No end in sight
The tragic Russia/Ukraine war could keep energy prices and inflation elevated.
Today marks the first anniversary of Russia’s unjustified, unprovoked and tragic invasion of Ukraine. The war has not gone well for Russia, which initially thought it would capture Kyiv within a matter of days. Instead, Ukraine has staged a valiant effort to defend itself, with help from the U.S., the G-7 nations, and NATO. According to Pentagon estimates, more than 200,000 Russian and Ukrainian troops have been killed or wounded (about 100,000 each), with another 40,000 Ukrainian civilians dead and an estimated 8 million (out of a pre-war population of 44 million) fleeing the country.
Unfortunately, the conflict is far from over, as Russian President Putin is doubling down. According to the Wall Street Journal, he is adding 200,000 more soldiers for a planned spring offensive despite having lost 2,000 tanks (half of its operational fleet) and hauling Soviet-era equipment out of storage. Already receiving drones and other military equipment from Iran and North Korea, the Biden administration has said China may be considering sending him weapons. Earlier this week, Putin suspended its New START nuclear-arms-control treaty with the U.S., which allowed for periodic inspections of Russian nuclear facilities. Russia has an arsenal of about 2,000 tactical nuclear warheads—nearly 10 times the size of the U.S. inventory of about 230. The threat of nuclear escalation cannot be dismissed.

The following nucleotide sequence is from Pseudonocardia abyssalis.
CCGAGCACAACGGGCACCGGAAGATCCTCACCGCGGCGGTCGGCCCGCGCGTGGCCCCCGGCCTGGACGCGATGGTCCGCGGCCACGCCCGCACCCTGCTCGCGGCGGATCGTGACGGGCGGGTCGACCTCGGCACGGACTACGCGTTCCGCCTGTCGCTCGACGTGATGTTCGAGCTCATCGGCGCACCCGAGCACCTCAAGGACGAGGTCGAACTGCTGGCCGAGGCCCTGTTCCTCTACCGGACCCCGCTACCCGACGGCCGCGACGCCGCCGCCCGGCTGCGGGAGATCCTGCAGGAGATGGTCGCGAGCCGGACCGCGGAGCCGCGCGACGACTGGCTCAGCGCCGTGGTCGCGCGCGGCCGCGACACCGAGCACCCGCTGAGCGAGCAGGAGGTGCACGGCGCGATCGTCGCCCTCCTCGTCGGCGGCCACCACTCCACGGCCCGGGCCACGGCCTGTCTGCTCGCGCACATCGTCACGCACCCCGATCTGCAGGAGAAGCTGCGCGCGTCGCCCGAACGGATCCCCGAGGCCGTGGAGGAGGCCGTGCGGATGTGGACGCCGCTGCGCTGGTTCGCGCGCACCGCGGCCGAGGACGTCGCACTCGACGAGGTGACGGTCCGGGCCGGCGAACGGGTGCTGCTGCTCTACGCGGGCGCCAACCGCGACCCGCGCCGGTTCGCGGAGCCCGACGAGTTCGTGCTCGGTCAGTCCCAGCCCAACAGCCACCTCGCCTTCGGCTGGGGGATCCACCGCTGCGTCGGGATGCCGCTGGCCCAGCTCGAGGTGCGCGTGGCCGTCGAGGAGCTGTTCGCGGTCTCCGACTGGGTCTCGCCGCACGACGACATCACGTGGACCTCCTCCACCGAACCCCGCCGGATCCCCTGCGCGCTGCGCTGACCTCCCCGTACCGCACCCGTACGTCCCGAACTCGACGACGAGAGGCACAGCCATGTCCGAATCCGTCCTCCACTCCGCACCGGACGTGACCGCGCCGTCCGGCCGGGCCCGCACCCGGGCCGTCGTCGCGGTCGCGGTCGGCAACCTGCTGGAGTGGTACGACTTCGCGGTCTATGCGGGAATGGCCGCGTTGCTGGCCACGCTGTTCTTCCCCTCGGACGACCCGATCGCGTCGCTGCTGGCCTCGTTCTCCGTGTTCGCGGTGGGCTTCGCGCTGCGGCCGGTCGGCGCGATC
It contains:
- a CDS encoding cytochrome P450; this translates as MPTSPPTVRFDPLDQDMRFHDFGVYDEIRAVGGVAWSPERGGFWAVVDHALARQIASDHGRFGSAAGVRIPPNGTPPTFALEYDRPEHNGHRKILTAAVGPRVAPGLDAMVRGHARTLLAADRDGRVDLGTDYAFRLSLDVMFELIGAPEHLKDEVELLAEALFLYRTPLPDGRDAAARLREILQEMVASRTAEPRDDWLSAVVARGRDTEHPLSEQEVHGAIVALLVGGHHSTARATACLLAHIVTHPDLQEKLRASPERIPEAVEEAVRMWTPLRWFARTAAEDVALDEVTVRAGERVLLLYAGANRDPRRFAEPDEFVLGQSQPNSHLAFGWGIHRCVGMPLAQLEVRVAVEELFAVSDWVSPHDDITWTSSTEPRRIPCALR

President Biden has labeled Russia a pariah nation, guilty of war crimes against humanity, and eventually might designate Russia as a state sponsor of terrorism. Russia should be responsible to pay enormous sums to rebuild Ukraine and pay reparations to their people. Putin himself may be brought before the International Criminal Court in The Hague, which prosecutes those accused of war crimes, crimes against humanity and genocide. But in the here and now, there appears to be no end in sight to the heinous conflict.
Energy markets volatile Russia’s weaponization of crude oil has certainly contributed to the volatility of the global energy market. When Biden was elected in November 2020, crude oil (West Texas Intermediate, or WTI) was trading just under $34 per barrel. But over the next 15 months—just prior to Russia’s invasion—prices roughly tripled to $100. Same story with gasoline, as the national average daily price was $2.10 per gallon in November 2020 before soaring 70% to $3.57 per gallon. The situation worsened after the invasion. Crude spiked another 30% to $130 per barrel, but it has since declined 40% to $76 per barrel, with WTI locked in a tight $70-80 trading range over the past three months. Gas rose another 40% to $5 per gallon in June 2022, before declining by a third to about $3.40 today.
Inflation follows energy Nominal CPI inflation was only 1.4% year-over-year (y/y) in January 2021 when President Biden took office, but it surged to a 41-year high of 9.1% in June 2022. It has since declined, falling to 6.4% last month. Core PCE inflation (the Fed’s preferred measure) was only 1.6% y/y in January 2021 before soaring to a 39-year high of 5.4% in February 2022. It has since declined, slipping to 4.7% last month. But the dip in both measures is not the so-called “Immaculate Disinflation” plunge many equity investors expected. As a result, the S&P 500 has corrected 6% over the past three weeks, while benchmark 10-year Treasury yields have soared from 3.40% to 3.95%.